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On Cooperation

Mary Klein
On Cooperation (September 2022)

We are bags full of muscle and bone. And although we can see the leather of the bags, we can only guess at the contents, the memories and desires that propel any life, including our own.

We act from mixtures of habit and intention. And although it’s never too late to break a bad habit, it requires some focused effort. The patterns and examples that we see in others’ lives can encourage us to change.

This summer, a Friend expressed some frustration to me that our Quaker meetings will readily organize study sessions around the lives of the Earliest Friends, but generally ignore the accomplishments of Friends from more recent centuries. Behind those words, I imagined a complaint: The same old Friends, still, are clinging to their power.

Between the two realities – the bags of bones that are our bodies and the mixtures of memories and desires inside – are the words that we use to link the two – names, explanations, reputations. As a body of bodies, a society has a name, a history, and a reputation. Throughout its history, the Religious Society of Friends has gathered into itself several large movements of seekers. Each new influx has altered the nature and reputation of the whole body – which in our case is the Religious Society of “liberal” “silent” Friends.

Quaker historian Rosemary Moore makes it clear that George Fox and his cohort – who were all young Friends – worked with deliberate intention and strategy to assemble the original Society of Friends. “[In] the early summer of 1652, Fox, Nayler, and Farnworth set out westwards. Their route was not random – Fox had planned the journey so that he might meet people likely to be sympathetic . . . This was a time of much economic distress . . . and the church tax or ‘tithe’ . . . was a cause of much hardship. Fox included in his journey an area where a tithe strike was beginning . . .” (2013)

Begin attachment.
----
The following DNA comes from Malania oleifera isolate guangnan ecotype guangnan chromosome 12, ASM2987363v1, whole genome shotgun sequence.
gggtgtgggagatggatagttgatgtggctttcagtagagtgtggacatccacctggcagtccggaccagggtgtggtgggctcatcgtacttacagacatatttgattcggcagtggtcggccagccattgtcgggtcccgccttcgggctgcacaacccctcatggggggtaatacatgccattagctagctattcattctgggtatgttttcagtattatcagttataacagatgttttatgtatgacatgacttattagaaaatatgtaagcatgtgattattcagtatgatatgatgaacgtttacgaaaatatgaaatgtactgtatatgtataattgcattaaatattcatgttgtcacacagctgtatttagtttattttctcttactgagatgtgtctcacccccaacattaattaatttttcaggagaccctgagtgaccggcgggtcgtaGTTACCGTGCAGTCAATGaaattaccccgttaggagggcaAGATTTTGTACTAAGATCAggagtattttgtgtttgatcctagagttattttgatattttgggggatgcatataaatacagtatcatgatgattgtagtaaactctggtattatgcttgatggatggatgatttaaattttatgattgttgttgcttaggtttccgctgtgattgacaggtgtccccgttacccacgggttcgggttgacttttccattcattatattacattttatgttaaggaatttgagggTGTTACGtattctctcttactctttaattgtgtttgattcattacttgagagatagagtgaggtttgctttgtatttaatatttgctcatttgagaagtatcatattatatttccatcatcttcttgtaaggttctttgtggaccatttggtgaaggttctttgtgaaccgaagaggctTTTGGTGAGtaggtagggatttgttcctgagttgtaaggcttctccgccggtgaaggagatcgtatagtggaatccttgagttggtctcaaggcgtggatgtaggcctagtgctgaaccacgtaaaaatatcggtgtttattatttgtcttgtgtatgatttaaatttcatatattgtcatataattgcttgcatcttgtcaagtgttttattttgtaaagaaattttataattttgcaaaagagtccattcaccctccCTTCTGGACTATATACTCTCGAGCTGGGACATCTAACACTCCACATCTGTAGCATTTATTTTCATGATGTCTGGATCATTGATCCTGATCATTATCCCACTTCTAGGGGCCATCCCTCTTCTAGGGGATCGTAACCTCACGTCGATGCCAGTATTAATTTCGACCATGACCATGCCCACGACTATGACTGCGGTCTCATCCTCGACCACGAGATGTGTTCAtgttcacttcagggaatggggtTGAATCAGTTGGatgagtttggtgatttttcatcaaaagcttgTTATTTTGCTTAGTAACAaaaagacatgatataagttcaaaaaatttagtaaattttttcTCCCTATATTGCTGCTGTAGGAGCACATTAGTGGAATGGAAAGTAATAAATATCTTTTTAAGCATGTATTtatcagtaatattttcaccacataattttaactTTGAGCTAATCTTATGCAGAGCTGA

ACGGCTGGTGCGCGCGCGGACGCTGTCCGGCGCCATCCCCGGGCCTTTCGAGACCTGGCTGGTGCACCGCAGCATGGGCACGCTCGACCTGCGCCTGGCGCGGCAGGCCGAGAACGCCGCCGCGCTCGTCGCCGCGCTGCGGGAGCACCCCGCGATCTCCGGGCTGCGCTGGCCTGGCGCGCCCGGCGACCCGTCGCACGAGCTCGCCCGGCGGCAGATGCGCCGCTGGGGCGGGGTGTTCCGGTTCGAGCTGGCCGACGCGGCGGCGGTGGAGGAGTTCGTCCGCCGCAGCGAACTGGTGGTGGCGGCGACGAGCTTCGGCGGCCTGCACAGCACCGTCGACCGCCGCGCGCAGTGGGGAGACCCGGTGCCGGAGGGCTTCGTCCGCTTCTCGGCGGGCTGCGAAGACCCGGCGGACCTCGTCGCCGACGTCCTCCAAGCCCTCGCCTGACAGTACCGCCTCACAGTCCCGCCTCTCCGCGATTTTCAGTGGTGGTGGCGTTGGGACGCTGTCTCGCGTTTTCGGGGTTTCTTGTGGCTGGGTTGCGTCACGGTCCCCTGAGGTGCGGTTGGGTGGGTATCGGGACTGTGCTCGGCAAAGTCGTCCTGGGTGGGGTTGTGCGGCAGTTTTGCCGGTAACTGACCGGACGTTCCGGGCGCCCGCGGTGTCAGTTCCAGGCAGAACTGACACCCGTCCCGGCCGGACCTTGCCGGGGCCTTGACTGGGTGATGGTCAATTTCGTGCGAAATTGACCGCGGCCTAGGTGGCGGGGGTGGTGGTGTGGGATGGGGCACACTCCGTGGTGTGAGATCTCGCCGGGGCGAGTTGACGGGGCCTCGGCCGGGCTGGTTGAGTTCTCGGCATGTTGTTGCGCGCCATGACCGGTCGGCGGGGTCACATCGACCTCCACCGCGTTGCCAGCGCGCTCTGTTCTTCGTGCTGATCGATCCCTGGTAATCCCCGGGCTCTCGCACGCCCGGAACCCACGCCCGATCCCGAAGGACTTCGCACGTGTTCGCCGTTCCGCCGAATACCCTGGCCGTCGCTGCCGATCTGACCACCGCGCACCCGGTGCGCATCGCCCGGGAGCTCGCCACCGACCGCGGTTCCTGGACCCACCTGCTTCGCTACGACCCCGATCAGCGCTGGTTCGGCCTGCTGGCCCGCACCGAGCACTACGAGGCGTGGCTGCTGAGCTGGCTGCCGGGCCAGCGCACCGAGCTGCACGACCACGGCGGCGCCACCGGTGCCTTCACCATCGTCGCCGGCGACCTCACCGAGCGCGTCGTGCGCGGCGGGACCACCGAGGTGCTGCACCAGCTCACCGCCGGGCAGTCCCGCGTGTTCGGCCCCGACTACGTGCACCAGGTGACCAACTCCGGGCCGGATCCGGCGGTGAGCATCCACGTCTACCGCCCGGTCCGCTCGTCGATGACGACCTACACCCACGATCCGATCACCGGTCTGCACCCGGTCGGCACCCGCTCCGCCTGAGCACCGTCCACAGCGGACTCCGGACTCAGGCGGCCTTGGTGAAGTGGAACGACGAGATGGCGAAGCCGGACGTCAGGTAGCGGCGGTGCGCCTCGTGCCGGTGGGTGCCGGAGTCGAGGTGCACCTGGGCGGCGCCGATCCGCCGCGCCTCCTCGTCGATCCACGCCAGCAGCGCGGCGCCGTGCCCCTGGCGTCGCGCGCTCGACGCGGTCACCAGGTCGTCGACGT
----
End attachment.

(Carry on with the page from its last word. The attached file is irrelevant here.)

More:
Burning with an urgent desire to free themselves from the moral oppression of “steeplehouses,” the young George Fox and his young compatriots also burned with a charismatic clarity of purpose, which in 1652 they began to communicate methodically, persistently, and successfully. By 1655, groups of Quakers were established throughout the whole of England, and Friends in London had to lease a hall that would hold a thousand people – more when they packed in tightly.

This pattern of merging a charismatic message with the basic, methodical work of organizing has appeared in other phases of Quaker history. Two recent examples that touch liberal silent Friends today are these: First, Friends who were young adults during World War One worked to create organizations that allowed conscientious objectors to do relief work in Europe rather than fight there. (American Friends Service Committee was one of these.) Second, during the tumultuous 1960s, young adult Friends took their Quaker skills of nonhierarchical organizing out into the community and put them to work in the many social movements of the day. In both these examples, young adult Friends attracted non-Quaker contemporaries to join the Quaker faith.

While the majority of liberal, silent Friends in 1900 were people whose parents were Quaker, the great majority of Friends today are people who joined as adults. The oldest members of our meetings today often carry family ties to that that World War One generation. And the Boomers, whose numbers loom large in our meetings today, give evidence to the charismatic impact of 1960s activism.

Each new generation of Friends is more or less numerous, more or less activist, more or less cohesive than the generation that came before it and after it. And although we might worry about trends, really, the charismatic winds of the Spirit always blow in their own good time.

When our bags of bones bump against each other, when our memories clash, and when our desires aim off in different directions, feelings of annoyance or resentment will naturally follow. Anger can motivate life-giving change. It can also destroy.

Patience is a boring virtue, but we can’t hold together without it. Confrontation is also hard – and also essential to life. The trick is to focus our confrontations more on each other’s offensive behaviors and less on the memories and desires that we imagine to motive them. Our practice of waiting worship can help, our practice for reminding the bag of bones how to say: I am listening.

Quaker history Quaker demographics nonviolent communication

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